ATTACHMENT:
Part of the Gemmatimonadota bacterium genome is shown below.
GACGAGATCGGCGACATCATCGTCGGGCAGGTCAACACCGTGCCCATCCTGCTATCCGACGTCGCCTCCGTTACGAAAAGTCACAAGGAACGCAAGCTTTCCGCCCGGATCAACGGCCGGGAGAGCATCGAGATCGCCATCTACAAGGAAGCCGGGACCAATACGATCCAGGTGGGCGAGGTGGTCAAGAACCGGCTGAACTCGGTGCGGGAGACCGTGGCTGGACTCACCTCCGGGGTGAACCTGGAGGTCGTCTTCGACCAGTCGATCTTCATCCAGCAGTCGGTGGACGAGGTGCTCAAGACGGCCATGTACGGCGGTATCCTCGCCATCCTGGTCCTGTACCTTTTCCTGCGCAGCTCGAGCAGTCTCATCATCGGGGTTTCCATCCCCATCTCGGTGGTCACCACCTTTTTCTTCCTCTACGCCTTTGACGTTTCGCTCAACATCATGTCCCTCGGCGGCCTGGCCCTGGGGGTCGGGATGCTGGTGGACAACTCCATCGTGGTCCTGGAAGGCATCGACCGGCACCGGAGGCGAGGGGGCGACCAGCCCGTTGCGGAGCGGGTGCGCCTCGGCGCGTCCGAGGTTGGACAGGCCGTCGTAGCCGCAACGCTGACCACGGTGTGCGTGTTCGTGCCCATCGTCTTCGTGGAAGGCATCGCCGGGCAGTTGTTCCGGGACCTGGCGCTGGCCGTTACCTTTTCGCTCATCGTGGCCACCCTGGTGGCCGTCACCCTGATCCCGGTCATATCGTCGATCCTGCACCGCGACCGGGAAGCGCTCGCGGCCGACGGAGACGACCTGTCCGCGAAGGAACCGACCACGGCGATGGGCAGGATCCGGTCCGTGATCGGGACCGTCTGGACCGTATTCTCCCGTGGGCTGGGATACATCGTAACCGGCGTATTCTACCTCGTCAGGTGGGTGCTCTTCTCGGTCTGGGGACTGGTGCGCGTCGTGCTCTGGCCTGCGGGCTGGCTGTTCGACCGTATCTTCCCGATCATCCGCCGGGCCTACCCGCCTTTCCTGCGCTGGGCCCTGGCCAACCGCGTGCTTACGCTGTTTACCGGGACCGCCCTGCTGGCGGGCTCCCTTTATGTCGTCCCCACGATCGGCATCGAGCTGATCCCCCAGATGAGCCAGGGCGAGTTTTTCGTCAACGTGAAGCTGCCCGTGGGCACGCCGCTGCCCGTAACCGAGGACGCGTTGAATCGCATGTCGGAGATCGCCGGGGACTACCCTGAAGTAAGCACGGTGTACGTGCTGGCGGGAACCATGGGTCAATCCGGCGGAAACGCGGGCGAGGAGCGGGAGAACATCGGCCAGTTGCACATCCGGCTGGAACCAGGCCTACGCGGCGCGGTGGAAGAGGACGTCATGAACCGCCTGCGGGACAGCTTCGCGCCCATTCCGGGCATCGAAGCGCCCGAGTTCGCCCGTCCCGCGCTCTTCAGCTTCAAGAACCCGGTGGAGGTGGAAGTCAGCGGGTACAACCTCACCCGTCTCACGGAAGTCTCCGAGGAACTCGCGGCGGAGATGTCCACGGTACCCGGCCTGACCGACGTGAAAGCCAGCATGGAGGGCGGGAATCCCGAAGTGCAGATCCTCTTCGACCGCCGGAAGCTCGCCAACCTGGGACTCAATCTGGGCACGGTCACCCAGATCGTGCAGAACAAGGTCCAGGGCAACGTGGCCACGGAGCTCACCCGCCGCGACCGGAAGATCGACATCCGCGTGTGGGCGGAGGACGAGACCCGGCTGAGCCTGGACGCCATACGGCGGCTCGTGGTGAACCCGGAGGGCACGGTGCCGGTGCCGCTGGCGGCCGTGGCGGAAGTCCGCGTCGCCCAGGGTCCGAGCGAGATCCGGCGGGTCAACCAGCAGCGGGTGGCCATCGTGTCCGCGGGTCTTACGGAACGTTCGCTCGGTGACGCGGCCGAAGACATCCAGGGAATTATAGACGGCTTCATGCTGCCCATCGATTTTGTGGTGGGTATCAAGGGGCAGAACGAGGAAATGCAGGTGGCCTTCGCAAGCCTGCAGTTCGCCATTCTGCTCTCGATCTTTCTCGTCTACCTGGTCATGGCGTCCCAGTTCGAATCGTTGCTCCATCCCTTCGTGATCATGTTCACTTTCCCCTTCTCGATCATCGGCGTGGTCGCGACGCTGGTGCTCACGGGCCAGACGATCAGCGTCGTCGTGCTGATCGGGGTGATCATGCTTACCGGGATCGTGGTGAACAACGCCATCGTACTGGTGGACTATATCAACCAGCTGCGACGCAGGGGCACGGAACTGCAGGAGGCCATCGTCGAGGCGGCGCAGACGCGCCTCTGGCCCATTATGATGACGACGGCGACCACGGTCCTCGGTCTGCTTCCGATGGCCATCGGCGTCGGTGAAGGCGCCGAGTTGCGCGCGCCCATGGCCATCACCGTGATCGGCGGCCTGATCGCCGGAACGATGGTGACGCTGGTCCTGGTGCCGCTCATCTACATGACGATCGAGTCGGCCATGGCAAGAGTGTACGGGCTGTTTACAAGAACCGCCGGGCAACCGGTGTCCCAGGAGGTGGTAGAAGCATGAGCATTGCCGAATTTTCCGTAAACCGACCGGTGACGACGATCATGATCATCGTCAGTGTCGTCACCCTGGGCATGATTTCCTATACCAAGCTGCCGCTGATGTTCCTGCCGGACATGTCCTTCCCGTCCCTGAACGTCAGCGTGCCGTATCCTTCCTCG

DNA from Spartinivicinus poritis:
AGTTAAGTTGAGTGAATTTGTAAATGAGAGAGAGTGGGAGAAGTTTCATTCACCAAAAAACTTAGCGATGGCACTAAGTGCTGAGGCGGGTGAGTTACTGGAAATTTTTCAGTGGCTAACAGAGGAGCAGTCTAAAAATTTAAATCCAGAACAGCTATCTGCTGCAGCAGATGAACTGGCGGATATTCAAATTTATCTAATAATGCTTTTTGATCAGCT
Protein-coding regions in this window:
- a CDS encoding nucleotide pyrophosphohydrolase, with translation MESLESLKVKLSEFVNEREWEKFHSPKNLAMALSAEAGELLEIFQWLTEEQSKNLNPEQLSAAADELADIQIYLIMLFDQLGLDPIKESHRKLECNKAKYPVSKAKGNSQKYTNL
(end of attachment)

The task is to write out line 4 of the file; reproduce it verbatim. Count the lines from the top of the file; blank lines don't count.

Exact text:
AGTTAAGTTGAGTGAATTTGTAAATGAGAGAGAGTGGGAGAAGTTTCATTCACCAAAAAACTTAGCGATGGCACTAAGTGCTGAGGCGGGTGAGTTACTGGAAATTTTTCAGTGGCTAACAGAGGAGCAGTCTAAAAATTTAAATCCAGAACAGCTATCTGCTGCAGCAGATGAACTGGCGGATATTCAAATTTATCTAATAATGCTTTTTGATCAGCT